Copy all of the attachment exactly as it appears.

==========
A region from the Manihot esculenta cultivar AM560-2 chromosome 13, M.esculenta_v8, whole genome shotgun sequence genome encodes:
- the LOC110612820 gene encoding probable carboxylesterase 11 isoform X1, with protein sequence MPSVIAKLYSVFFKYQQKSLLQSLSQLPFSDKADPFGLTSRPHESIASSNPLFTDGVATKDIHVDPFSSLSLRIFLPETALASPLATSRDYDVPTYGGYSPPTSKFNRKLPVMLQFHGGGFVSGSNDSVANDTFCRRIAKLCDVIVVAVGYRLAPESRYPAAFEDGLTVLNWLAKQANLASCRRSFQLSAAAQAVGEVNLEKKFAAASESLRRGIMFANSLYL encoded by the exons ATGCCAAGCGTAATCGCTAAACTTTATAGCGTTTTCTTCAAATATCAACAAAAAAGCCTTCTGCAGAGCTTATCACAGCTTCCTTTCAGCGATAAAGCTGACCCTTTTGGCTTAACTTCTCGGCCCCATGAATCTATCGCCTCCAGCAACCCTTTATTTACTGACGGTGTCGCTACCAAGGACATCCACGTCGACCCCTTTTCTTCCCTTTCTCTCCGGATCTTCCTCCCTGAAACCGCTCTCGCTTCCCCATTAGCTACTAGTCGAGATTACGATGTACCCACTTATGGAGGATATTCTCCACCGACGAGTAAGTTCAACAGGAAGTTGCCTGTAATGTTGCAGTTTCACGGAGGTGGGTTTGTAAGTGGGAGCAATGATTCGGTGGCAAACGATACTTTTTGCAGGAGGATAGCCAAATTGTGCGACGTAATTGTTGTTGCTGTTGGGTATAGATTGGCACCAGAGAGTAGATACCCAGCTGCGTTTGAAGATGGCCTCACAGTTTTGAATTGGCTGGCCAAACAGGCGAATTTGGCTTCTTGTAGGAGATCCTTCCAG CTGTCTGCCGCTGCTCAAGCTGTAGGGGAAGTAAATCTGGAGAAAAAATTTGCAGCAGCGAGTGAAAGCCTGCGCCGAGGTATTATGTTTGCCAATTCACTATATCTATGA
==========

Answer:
A region from the Manihot esculenta cultivar AM560-2 chromosome 13, M.esculenta_v8, whole genome shotgun sequence genome encodes:
- the LOC110612820 gene encoding probable carboxylesterase 11 isoform X1, with protein sequence MPSVIAKLYSVFFKYQQKSLLQSLSQLPFSDKADPFGLTSRPHESIASSNPLFTDGVATKDIHVDPFSSLSLRIFLPETALASPLATSRDYDVPTYGGYSPPTSKFNRKLPVMLQFHGGGFVSGSNDSVANDTFCRRIAKLCDVIVVAVGYRLAPESRYPAAFEDGLTVLNWLAKQANLASCRRSFQLSAAAQAVGEVNLEKKFAAASESLRRGIMFANSLYL encoded by the exons ATGCCAAGCGTAATCGCTAAACTTTATAGCGTTTTCTTCAAATATCAACAAAAAAGCCTTCTGCAGAGCTTATCACAGCTTCCTTTCAGCGATAAAGCTGACCCTTTTGGCTTAACTTCTCGGCCCCATGAATCTATCGCCTCCAGCAACCCTTTATTTACTGACGGTGTCGCTACCAAGGACATCCACGTCGACCCCTTTTCTTCCCTTTCTCTCCGGATCTTCCTCCCTGAAACCGCTCTCGCTTCCCCATTAGCTACTAGTCGAGATTACGATGTACCCACTTATGGAGGATATTCTCCACCGACGAGTAAGTTCAACAGGAAGTTGCCTGTAATGTTGCAGTTTCACGGAGGTGGGTTTGTAAGTGGGAGCAATGATTCGGTGGCAAACGATACTTTTTGCAGGAGGATAGCCAAATTGTGCGACGTAATTGTTGTTGCTGTTGGGTATAGATTGGCACCAGAGAGTAGATACCCAGCTGCGTTTGAAGATGGCCTCACAGTTTTGAATTGGCTGGCCAAACAGGCGAATTTGGCTTCTTGTAGGAGATCCTTCCAG CTGTCTGCCGCTGCTCAAGCTGTAGGGGAAGTAAATCTGGAGAAAAAATTTGCAGCAGCGAGTGAAAGCCTGCGCCGAGGTATTATGTTTGCCAATTCACTATATCTATGA